Ruggedized mobile technology can make public utility field work more efficient, effective and safer for everyone involved.
Technology can make your life easier, expand your social horizons, help your business thrive and make commerce more efficient and secure. Increasingly, urban planners also are coming to view technology as the key to making cities smarter.
One way in which technology improves lives on a wide scale is through the “smart city.” By rethinking the purpose of public services and how they function, urban planners are bringing outdated services into the 21st century. These initiatives work in many ways, including providing all citizens with broadband Internet, utilizing energy resources wisely, optimizing traffic flow, revitalizing neighborhoods, streamlining waste removal and even organizing parking spaces in busy areas.
These ideas are spreading rapidly, as more cities and towns feel compelled to improve their infrastructure. According to a 2014 report from IHS, there will be at least 88 smart cities across the globe by 2025, a sharp spike from just 21 in 2013. Investment in smart civic projects, which reached just over $1 billion in 2013, will soar past $12 billion through 2025.
Smart cities that are already taking shape provide good examples of what may be coming to many areas across the globe.
Even as Las Vegas emerges from a long recession and new developments begin to emerge, city planners are looking ahead for opportunities to improve the texture of city life through the judicious use of smart city technology.
Take, for instance, the City Connector initiative. Parking spots can be hard to find in Las Vegas, and the plan is to make things a little less painful through the use of intelligently enabled parking meters. To encourage drivers to make the effort to park in town, the smart meters offer coupons for food and beverage discounts, as well as for use in the local retail sector.
In the economic development arena, meanwhile, city planners have reorganized the way developers access public works, making it easier to access public services. Smart cities don’t just embrace technology, they streamline the existing organizational structure in order to make processes more efficient. By combining multiple departments related to development, the city has created a one-stop shop to help in permitting and other aspects of civic engagement.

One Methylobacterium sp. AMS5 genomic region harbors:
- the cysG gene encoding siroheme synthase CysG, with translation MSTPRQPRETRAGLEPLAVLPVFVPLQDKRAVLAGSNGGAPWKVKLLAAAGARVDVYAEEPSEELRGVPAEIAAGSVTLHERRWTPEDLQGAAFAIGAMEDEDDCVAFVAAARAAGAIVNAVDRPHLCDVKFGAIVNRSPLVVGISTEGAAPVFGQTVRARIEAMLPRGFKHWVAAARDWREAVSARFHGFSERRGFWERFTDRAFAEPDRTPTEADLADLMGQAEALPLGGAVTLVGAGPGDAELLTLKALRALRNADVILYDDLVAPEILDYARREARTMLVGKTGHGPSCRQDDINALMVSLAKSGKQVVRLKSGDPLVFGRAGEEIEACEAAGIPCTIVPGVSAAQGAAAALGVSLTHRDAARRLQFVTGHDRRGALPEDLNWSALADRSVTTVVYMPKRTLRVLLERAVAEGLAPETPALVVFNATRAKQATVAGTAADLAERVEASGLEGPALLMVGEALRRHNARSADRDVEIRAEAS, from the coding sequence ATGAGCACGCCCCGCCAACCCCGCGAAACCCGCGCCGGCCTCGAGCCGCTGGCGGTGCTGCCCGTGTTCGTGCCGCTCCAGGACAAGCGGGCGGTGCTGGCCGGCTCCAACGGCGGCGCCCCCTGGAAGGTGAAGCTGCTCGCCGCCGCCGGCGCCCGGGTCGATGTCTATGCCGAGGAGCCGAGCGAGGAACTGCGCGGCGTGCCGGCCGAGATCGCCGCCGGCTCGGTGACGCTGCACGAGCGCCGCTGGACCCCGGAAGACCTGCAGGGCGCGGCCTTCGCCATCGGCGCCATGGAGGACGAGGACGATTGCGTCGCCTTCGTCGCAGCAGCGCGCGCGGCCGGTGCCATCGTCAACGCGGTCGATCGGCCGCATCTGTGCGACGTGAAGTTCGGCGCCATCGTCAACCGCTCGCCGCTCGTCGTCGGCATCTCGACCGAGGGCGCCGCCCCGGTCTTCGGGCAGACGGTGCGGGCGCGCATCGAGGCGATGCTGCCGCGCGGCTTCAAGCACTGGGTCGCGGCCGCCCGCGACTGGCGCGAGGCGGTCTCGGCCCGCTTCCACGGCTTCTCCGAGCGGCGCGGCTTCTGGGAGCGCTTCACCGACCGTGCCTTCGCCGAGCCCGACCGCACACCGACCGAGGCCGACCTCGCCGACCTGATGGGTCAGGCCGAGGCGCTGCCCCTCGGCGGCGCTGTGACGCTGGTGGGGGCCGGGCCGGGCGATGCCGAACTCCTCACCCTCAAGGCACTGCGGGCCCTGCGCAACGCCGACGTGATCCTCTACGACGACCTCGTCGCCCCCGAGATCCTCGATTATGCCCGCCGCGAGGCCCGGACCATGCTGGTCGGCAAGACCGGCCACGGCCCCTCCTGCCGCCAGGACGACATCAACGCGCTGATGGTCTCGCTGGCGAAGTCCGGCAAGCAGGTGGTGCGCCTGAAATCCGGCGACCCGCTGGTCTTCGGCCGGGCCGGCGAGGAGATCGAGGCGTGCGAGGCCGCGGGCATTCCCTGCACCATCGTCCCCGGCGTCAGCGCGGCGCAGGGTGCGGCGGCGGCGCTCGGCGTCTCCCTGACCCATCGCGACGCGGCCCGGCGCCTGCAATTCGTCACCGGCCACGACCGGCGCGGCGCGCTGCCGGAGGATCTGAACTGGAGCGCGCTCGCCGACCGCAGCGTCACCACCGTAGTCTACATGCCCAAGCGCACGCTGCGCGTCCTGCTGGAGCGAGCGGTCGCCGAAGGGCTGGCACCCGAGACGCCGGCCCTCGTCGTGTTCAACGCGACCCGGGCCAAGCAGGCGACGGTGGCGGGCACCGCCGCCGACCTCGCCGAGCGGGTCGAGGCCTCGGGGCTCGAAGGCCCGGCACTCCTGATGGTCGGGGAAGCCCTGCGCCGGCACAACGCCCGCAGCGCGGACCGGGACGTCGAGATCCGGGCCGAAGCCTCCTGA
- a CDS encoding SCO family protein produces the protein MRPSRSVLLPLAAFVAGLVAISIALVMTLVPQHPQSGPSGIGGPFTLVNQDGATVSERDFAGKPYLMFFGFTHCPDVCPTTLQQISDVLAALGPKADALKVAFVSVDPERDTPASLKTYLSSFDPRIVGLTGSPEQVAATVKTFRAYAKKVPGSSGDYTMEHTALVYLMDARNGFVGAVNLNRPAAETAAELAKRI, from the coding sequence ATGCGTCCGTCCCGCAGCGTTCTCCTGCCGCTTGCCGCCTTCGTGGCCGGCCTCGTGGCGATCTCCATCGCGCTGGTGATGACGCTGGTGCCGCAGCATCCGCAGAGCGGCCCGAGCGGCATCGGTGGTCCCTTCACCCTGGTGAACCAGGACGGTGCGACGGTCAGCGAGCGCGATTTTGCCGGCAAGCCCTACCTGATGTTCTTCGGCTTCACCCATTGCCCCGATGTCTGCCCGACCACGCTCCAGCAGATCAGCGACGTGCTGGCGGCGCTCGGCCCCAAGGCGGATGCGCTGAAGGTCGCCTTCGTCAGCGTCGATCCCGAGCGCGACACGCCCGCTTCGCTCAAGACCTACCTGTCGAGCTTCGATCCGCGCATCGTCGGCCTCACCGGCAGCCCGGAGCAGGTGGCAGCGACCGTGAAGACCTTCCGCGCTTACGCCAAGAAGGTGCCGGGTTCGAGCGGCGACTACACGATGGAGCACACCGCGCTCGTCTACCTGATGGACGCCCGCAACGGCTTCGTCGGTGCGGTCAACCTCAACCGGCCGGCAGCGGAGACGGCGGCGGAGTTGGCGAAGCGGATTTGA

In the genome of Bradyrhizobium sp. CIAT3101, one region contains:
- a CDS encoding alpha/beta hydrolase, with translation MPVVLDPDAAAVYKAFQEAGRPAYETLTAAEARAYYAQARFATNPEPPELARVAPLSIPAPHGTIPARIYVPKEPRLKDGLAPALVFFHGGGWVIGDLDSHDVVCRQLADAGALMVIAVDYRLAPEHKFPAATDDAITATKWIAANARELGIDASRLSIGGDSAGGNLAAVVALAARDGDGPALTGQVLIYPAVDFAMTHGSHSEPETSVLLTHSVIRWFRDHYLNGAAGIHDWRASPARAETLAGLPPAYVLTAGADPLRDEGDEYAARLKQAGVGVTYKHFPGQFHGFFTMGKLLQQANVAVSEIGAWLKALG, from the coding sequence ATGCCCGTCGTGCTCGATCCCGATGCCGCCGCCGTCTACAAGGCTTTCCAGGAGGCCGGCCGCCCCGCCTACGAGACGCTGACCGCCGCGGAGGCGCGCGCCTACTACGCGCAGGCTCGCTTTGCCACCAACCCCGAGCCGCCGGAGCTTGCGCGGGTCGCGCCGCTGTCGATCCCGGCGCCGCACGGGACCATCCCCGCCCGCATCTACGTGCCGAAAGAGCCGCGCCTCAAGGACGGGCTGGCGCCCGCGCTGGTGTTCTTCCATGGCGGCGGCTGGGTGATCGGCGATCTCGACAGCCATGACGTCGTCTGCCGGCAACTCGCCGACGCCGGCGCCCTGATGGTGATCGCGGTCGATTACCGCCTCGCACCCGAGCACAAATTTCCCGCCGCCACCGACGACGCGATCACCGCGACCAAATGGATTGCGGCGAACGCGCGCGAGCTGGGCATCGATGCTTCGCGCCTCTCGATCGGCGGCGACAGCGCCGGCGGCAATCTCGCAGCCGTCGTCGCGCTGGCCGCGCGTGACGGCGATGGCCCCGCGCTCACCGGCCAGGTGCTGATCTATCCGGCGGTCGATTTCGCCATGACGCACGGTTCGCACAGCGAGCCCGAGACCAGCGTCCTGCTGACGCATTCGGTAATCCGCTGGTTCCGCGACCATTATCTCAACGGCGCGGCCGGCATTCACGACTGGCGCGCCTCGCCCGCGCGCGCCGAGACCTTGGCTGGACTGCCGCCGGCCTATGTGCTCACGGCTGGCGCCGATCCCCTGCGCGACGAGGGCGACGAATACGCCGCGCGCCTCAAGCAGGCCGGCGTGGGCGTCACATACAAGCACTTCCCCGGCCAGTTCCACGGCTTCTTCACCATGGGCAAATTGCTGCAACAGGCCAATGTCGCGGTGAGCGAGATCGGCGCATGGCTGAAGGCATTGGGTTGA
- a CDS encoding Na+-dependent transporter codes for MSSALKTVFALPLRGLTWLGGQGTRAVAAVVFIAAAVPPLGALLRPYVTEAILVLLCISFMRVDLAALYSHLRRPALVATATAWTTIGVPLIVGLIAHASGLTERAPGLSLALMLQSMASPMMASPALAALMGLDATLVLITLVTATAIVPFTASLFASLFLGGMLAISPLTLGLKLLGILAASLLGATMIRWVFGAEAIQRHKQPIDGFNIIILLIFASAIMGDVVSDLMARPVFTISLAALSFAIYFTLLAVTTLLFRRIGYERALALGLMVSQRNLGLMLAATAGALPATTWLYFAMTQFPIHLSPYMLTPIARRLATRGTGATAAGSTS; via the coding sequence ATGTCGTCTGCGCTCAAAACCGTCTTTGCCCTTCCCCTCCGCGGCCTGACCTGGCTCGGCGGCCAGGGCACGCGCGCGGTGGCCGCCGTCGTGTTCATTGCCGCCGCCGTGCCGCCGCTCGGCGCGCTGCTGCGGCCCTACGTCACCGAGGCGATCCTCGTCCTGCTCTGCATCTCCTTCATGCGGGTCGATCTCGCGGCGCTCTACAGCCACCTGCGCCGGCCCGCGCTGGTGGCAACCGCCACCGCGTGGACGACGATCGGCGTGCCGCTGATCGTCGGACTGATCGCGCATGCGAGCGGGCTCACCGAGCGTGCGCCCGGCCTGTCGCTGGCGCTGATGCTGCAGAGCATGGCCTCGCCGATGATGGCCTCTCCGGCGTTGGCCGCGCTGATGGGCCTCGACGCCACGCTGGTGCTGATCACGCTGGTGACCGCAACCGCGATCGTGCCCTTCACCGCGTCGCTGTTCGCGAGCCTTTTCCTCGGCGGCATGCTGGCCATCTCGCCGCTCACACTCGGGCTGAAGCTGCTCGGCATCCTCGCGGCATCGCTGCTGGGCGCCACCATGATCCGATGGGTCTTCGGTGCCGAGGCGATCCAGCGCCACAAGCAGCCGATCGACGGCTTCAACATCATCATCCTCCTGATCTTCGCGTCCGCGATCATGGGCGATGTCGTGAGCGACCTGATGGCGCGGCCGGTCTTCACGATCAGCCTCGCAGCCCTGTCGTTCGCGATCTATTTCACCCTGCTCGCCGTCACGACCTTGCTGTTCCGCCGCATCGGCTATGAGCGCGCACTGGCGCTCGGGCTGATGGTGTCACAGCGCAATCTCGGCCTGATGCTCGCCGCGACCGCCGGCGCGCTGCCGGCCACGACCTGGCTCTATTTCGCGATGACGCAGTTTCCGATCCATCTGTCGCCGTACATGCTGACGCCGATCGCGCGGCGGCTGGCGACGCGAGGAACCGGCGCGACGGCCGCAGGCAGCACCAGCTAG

New York City
In its effort to become a smart city, the Big Apple has made broadband connectivity a top priority, with a long-range plan to make high-speed home Internet affordable or free to everyone by 2025. Approximately 22 percent of New York City households don’t have broadband Internet at home, according to a report from the City of New York. Without broadband, people lack many of the tools the Internet provides, including easy access to city services.
In a related effort to get everyone connected, the city’s LinkNYC project offers free Wi-Fi at no expense to taxpayers. These state-of-the-art kiosks placed around the city feature encrypted, public Wi-Fi and charging stations for personal mobile devices. The service is funded with the support of digital advertising, and it is expected to generate more than $500 million in revenue over the next decade.
Internet initiatives are only the tip of the iceberg in a smart city vision that sweeps across all sectors of government. The city’s plan describes the subway as “near or at full capacity.” Citizens spend far too much time commuting, and bridges are old and in need of repair. In keeping with the smart ethos, the city pledged to fix these problems, while at the same time treading gently on the Earth. It also promised to cut greenhouse gases by 80 percent by 2050 and to achieve zero waste to landfills by 2030.
Driving Toronto’s smart city solution is the revitalization of Waterfront Toronto, North America’s largest urban renewal project. The effort will reinvigorate 800 hectares of brownfield shoreline with the development of 40,000 residential units, parks and 1 million square meters of commercial space. The project will offer 1 Gbps fiber-optic broadband, offered at no cost to residents in the 10 percent of housing set aside for low-income families.
More than just another urban revitalization scheme, Waterfront Toronto is re-envisioning what it means to bring defunct space back into the urban fabric. As a public-private collaboration, with public green spaces, digital availability and the promise of economic development (the project is expected to generate some 40,000 new jobs), Waterfront Toronto pulls together many of the hallmarks of an emerging smart city.
These initiatives can change the way cities and their residents operate, whether it is something as simple as checking an email on their smartphone, or as significant as recycling everything a city uses so that nothing is ever wasted.
What kinds of smart technology initiatives has your city introduced? Leave a comment below.